Thursday, October 01, 2009

Aesop's Unpublished Tales

While many of Aesop's fables are still with us today and empart their wisdom to generation after generation, there are a few that only recently have come to light when a Greek gentleman by the name of Mr. Xanthus Iadmon found them when cleaning his dad's garage. They were authenticated by experts at the Knowmordenudo Institute of Research and published in the historian's trade magazine "Scrolls & Tablets" with great fanfare. While much of the article was dedicated to the writing style of Aesop with various learned critics chiming in, as well as the acid content of the papyrus it was written on, it is very academic and of little interest to the casual reader. The fables themselves are printed below and are not academic.

The Cat and the Kangaroo:
The cat was eager to get to the freshly mowed field as she was sure that it would be full of mice since the men had just cut the wheat. The only problem was that a great river was between her and the field, and everyone knows that cats hate to get wet. As the cat pondered her predicament, a kangaroo hopped up and took a drink from the river. "Please Mrs. Kangaroo," the cat pleaded, "you are so strong and hop so far, would you put me in your pouch and take me across the river, for there is where I will catch my dinner." The kangaroo took pity on the cat and let her climb into her pouch. "You are ever so kind and will be rewarded for your generosity," the cat purred. The kangaroo lunged a mighty leap only to land in the middle of the river where the water was swift and deep. As the two of them were drowning, the cat cried out, "What have you done? You have killed us both!" The kangaroo said, "I told you I could jump but I never said I could swim!"

The moral of the story: Cats and kangaroos are both idiots but only the kangaroo is swayed by flattery.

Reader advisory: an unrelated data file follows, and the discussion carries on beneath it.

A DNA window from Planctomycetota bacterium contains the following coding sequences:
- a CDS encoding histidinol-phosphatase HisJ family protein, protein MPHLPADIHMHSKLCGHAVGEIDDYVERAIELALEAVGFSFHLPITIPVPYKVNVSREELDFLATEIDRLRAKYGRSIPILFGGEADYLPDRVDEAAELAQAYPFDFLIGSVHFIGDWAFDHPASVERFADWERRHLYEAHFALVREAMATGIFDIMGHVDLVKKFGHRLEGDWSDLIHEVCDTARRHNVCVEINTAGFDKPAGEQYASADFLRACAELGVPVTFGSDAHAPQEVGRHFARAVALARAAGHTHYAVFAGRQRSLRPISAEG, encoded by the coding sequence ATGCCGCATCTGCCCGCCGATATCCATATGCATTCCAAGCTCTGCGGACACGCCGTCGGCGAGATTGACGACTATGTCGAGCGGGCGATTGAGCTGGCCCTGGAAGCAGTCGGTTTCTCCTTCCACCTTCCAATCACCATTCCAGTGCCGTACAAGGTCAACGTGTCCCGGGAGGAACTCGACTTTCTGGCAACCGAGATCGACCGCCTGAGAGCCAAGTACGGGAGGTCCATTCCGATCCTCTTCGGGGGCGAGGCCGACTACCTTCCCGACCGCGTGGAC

The Rook, the Raven, and the Crow:
A rook, a raven and a crow were all sunning themselves on the same branch of an olive tree when they began to chat. "I have a tough life," the rook began, "I am black and in the summer sun, I roast in these feathers. Sometimes I find some seeds or some berries but most of the time I go hungry. I think being a rook is the toughest life of all!"

The raven said, "You think you have it tough. I am a raven and sometimes I am forced to eat what the vultures won't. I am constantly harassed by the hawk who would eat me, and when I try to get a little grain from the farmer's field, he throws rocks at me and curses me. The hand of every man is turned against me. I think being a raven is the toughest life of all!"

The crow looked at the rook. Then he looked at the raven. Then he said, "Negro please! Shut the fuck up and eat an olive, because you know all that shit you are spouting is just the dove tryin' to keep you down!"

The moral of the story is: that Aesop had been a slave and he said "Fuck Whitey!" which was very progreesive for his time.

The Rabbit and the Bear
A rabbit stopped in a clearing in the woods to relieve himself. As he sat, a large, brown bear lumbered into the clearing and squated next to him and began to relieve himself as well. After a few moments of silence, the bear turned to the rabbit and asked, "Do you have trouble with shit sticking to your fur?"

The nervous rabbit managed to stutter out a shaky, "N-, n-, no!"

So the bear reached over and wiped his ass with the rabbit.

The moral of the story is: Rabbits stutter and frequently give out Too Much Information, while bears are just pricks.

The Fable Maker and the Milk Maid:
What follows is a lurid tale of Aesop when he was at the court of Croesus and dined in the company of the Seven Sages Of Greece in Corinth and how even the Corinthian hookers who were hired for the occasion wouldn't lay him so he was forced to seduce the lowliest of the household servants, despite how ugly she was, so the Seven Sages wouldn't make fun of him the next day. It is very lurid and detailed in it's description of the deed.

The moral of the story is: that it all looks the same in the dark and The Seven Sages Of Greece really know how to throw a party.



  1. The Rabbit and The Bear cracked my ass up.

    Oh wait, that crack was already there.

    Still, I laughed heartily.

    I also laughed out loud at your comment on my blog today. Consider yourself nominated for Candy's comment contest.

  2. Great stuff Doc. I thought I was the only one that made up Aesop's, found them. There's nothing like making up some story on the fly for a young'un who can't understand what you're saying anyway...and then end it with "So the moral of the story is...real dogs loooove to eat pussy...but they'd prefer if it were a fox. G'night sweetie." :)


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